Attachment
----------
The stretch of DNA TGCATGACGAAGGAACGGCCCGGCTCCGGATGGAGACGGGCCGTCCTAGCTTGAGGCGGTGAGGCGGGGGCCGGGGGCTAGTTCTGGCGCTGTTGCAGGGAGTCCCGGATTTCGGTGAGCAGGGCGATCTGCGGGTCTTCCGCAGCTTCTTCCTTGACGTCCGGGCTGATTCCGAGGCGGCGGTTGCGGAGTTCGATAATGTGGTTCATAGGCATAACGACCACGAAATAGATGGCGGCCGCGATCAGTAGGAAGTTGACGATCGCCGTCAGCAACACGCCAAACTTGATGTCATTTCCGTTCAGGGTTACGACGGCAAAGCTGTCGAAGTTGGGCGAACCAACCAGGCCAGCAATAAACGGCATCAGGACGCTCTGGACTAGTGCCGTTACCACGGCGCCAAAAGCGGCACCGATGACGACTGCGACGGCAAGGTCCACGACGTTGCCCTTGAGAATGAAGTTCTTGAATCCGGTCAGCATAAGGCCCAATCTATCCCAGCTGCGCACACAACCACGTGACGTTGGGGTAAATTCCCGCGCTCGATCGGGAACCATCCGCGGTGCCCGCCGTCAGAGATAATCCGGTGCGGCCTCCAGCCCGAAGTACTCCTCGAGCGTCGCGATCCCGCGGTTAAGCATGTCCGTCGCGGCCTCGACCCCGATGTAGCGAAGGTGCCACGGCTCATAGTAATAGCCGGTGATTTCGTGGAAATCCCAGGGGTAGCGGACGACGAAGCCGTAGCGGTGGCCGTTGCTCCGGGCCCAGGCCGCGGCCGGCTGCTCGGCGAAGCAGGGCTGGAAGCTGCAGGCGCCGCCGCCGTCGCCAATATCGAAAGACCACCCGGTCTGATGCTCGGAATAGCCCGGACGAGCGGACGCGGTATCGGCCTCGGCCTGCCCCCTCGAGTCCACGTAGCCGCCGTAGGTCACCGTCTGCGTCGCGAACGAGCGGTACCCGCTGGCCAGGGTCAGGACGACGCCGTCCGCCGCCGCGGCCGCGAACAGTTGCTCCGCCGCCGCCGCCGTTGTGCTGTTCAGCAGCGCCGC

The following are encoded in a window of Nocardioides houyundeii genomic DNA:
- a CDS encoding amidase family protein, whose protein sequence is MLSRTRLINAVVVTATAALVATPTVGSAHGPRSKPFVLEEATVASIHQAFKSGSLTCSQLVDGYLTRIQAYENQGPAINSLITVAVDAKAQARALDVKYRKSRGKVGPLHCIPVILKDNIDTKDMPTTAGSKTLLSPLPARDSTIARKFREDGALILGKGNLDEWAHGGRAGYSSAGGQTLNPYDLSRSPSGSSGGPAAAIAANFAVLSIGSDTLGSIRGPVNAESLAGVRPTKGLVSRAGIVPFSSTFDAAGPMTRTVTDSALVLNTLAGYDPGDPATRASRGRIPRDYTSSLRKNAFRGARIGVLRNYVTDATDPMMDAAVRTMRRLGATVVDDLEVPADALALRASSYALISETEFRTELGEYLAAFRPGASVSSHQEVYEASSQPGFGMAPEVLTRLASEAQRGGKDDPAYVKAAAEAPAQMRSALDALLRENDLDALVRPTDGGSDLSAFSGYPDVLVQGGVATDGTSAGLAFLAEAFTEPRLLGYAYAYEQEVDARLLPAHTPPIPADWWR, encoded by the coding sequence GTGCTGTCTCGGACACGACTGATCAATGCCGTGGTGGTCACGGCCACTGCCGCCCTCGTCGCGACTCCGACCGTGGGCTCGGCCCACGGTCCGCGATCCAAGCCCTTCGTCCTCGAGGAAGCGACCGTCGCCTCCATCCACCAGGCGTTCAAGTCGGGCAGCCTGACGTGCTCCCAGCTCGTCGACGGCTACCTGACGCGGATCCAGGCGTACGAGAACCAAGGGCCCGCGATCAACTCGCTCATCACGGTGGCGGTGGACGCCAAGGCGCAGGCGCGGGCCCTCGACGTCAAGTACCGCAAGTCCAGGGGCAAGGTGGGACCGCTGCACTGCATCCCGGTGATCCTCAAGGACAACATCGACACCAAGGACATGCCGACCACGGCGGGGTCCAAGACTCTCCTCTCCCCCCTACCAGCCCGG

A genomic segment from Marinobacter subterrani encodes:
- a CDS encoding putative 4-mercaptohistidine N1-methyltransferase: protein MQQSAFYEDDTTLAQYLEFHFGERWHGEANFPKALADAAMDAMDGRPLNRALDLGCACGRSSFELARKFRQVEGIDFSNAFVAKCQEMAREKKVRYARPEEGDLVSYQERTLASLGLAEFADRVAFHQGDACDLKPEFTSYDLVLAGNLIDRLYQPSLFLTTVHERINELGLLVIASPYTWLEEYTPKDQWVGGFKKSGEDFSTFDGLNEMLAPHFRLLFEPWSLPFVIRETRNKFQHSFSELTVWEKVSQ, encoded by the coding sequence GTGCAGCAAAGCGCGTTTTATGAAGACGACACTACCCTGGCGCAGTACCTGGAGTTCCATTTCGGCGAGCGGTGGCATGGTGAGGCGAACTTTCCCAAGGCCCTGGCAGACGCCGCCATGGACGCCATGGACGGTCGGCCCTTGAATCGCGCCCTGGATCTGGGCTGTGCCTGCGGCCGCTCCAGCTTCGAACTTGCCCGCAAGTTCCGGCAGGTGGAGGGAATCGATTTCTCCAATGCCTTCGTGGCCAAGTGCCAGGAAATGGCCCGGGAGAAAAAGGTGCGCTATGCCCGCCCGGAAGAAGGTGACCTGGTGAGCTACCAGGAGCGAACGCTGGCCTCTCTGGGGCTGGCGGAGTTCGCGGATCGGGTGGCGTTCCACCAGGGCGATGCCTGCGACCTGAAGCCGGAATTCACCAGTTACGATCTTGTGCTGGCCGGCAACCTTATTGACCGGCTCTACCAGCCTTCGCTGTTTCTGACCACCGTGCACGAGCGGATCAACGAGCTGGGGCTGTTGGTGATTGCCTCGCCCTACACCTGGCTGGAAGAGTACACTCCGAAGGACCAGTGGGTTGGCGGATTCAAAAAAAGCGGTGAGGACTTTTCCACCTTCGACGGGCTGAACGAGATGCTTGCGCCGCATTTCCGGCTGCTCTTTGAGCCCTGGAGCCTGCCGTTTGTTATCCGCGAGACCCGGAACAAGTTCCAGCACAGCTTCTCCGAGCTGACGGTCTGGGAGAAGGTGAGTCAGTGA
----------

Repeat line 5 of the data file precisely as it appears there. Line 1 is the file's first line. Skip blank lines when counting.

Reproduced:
- a CDS encoding putative 4-mercaptohistidine N1-methyltransferase: protein MQQSAFYEDDTTLAQYLEFHFGERWHGEANFPKALADAAMDAMDGRPLNRALDLGCACGRSSFELARKFRQVEGIDFSNAFVAKCQEMAREKKVRYARPEEGDLVSYQERTLASLGLAEFADRVAFHQGDACDLKPEFTSYDLVLAGNLIDRLYQPSLFLTTVHERINELGLLVIASPYTWLEEYTPKDQWVGGFKKSGEDFSTFDGLNEMLAPHFRLLFEPWSLPFVIRETRNKFQHSFSELTVWEKVSQ, encoded by the coding sequence GTGCAGCAAAGCGCGTTTTATGAAGACGACACTACCCTGGCGCAGTACCTGGAGTTCCATTTCGGCGAGCGGTGGCATGGTGAGGCGAACTTTCCCAAGGCCCTGGCAGACGCCGCCATGGACGCCATGGACGGTCGGCCCTTGAATCGCGCCCTGGATCTGGGCTGTGCCTGCGGCCGCTCCAGCTTCGAACTTGCCCGCAAGTTCCGGCAGGTGGAGGGAATCGATTTCTCCAATGCCTTCGTGGCCAAGTGCCAGGAAATGGCCCGGGAGAAAAAGGTGCGCTATGCCCGCCCGGAAGAAGGTGACCTGGTGAGCTACCAGGAGCGAACGCTGGCCTCTCTGGGGCTGGCGGAGTTCGCGGATCGGGTGGCGTTCCACCAGGGCGATGCCTGCGACCTGAAGCCGGAATTCACCAGTTACGATCTTGTGCTGGCCGGCAACCTTATTGACCGGCTCTACCAGCCTTCGCTGTTTCTGACCACCGTGCACGAGCGGATCAACGAGCTGGGGCTGTTGGTGATTGCCTCGCCCTACACCTGGCTGGAAGAGTACACTCCGAAGGACCAGTGGGTTGGCGGATTCAAAAAAAGCGGTGAGGACTTTTCCACCTTCGACGGGCTGAACGAGATGCTTGCGCCGCATTTCCGGCTGCTCTTTGAGCCCTGGAGCCTGCCGTTTGTTATCCGCGAGACCCGGAACAAGTTCCAGCACAGCTTCTCCGAGCTGACGGTCTGGGAGAAGGTGAGTCAGTGA